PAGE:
More and more eastern Idahoans are being infected with the novel coronavirus. But, when, where and how should you get tested?
Who can get tested?
Mostly people who are showing symptoms of COVID-19 in eastern Idaho because there aren’t enough tests to test everyone who is exposed.
“There is a small fraction of asymptomatic people getting testing as required for travel. Some destinations require a negative … test prior to arrival,” said Dr. Barbara Nelson, the physician representative on eastern Idaho’s health board. But, she said, “I’m not aware of any business or schools routinely testing their employees or students.”
Nelson said most sites require a doctor’s order to get access to a coronavirus test. Doctors vary in their recommendations. The Centers for Disease Control and Prevention outline three criteria for testing: People with COVID-19 symptoms, people exposed to an infected person for at least 15 minutes over a 24-hour period and people referred to testing by health care professionals.
According to Eastern Idaho Public Health, standard symptoms of the virus include:
n Fever or chills
n Shortness of breath or difficulty breathing
n Muscle or body aches
n New loss of taste or smell
n Sore throat
n Congestion or runny nose
n Nausea or vomiting
When should you get tested?
Not the day after you were first exposed, said Kenneth Krell, who leads the region’s largest intensive care unit at Eastern Idaho Regional Medical Center.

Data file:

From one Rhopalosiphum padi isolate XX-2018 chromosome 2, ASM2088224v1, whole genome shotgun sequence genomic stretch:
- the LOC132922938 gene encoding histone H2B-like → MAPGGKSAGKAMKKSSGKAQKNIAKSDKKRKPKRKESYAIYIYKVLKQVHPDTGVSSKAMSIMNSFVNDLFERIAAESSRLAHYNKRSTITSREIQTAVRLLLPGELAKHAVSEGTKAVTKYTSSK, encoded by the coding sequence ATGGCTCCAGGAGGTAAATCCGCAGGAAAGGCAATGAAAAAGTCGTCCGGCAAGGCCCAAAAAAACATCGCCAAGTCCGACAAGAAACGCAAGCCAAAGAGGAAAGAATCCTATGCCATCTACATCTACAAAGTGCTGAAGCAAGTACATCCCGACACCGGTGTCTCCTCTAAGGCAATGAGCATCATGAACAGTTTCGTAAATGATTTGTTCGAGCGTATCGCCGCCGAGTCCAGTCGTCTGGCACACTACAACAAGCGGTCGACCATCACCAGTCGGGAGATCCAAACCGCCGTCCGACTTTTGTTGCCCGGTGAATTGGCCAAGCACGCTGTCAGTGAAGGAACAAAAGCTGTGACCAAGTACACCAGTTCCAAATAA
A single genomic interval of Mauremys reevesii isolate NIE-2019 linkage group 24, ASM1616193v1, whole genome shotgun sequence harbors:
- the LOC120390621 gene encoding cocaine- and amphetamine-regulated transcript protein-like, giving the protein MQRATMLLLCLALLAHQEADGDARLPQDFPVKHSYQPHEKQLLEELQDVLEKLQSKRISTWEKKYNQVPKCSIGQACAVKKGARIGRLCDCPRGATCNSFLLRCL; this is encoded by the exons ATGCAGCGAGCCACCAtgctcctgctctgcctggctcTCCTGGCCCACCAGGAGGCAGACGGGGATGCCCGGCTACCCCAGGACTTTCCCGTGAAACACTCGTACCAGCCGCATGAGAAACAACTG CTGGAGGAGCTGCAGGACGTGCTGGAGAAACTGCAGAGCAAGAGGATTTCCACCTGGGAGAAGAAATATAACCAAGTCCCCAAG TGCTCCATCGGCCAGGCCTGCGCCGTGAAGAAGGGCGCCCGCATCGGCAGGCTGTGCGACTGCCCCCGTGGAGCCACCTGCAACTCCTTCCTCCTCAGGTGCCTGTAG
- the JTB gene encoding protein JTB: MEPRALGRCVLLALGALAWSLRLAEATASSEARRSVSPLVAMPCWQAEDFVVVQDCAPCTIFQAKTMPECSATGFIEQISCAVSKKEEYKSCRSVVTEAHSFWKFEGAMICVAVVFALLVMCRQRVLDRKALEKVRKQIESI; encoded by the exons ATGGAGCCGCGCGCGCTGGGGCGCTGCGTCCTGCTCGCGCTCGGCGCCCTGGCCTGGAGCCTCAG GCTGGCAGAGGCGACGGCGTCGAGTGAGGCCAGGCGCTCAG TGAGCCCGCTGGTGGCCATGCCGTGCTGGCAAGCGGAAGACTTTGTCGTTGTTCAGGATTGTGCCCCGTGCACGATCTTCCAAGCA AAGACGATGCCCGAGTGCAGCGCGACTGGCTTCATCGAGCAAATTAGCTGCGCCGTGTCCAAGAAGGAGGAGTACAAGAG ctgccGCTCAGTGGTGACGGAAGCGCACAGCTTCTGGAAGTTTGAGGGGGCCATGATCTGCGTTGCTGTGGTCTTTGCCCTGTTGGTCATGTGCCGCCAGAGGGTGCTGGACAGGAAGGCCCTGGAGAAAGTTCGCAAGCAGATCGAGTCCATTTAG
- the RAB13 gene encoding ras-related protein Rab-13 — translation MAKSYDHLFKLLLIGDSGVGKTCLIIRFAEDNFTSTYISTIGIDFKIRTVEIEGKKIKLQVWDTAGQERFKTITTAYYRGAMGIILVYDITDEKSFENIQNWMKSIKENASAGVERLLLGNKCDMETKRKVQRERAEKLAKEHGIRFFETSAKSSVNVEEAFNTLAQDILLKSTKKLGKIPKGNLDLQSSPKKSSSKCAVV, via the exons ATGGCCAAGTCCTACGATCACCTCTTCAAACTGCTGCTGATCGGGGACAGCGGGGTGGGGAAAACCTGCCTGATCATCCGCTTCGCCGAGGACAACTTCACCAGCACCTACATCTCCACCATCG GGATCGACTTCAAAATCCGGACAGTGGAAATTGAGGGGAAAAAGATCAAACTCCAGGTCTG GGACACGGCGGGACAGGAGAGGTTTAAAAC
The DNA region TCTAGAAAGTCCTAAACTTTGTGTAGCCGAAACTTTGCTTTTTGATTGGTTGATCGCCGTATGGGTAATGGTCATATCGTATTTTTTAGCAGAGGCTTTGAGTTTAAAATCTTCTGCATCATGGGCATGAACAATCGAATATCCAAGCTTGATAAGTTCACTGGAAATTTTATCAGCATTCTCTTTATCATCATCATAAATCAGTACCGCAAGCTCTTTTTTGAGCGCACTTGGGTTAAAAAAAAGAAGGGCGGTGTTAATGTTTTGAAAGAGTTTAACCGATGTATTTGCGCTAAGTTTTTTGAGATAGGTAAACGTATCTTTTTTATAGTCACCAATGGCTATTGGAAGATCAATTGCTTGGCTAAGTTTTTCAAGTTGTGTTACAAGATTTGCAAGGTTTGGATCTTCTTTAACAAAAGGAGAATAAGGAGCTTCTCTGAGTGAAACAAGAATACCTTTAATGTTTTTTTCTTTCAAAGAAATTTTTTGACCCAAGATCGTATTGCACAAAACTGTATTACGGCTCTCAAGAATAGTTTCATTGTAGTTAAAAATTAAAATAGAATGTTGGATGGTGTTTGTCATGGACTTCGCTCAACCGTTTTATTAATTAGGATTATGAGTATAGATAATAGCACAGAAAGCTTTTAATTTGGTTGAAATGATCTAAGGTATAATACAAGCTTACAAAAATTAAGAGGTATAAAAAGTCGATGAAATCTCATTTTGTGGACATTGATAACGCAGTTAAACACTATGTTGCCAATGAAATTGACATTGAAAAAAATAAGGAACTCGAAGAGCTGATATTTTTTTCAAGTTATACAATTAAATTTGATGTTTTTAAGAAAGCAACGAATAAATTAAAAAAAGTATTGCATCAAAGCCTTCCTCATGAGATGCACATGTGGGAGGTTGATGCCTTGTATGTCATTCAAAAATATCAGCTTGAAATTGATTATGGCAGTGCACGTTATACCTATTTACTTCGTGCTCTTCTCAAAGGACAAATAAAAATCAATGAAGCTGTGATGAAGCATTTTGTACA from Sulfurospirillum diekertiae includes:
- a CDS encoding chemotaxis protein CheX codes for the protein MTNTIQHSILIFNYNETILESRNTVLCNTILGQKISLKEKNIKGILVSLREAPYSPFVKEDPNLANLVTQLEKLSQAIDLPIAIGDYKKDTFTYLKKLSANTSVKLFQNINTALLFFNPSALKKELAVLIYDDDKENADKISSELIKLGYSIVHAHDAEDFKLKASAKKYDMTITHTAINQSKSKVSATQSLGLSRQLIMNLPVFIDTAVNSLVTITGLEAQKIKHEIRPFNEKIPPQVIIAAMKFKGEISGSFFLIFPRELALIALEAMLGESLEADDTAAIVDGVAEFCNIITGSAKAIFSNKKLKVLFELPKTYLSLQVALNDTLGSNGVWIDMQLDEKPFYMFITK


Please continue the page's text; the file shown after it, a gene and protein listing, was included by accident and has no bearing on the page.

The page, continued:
It takes between two to 14 days to show symptoms of COVID-19 after you become infected with the virus. But most of the 60% of people who become symptomatic will show symptoms within 4 to 5 days, according to the CDC.
“There’s no point in getting tested the day after exposure,” Krell said.
What test should you get?
Tests are broken into two camps. The more sensitive PCR tests can more accurately detect coronavirus infections. Results for those take three or more days, on average, to process in Eastern Idaho Public Health District.
Antigen tests, meanwhile, yield results much quicker — taking just hours or less — but around one in five people who have the virus could receive a false negative result.
Krell said if you receive a negative antigen test result, you should probably consider getting another test within a day or so.
Antibody tests cannot diagnose an active COVID-19 infection. They can only detect antibodies your body has produced in response to a previous possible infection to the coronavirus.
Even as cases have ballooned in eastern Idaho, surpassing over 200 new reported infections each day, coroanvirus tests have declined notably in recent weeks. More rapid antigen tests are being run here, the Post Register previously reported, but that doesn’t entirely offset the decline of PCR tests.
What a test result means?
That you tested positive for the virus. A negative test does not mean you don’t have the virus. It just means you didn’t have a high enough viral load to test positive for the virus at that time, which could change as the virus replicates and progresses.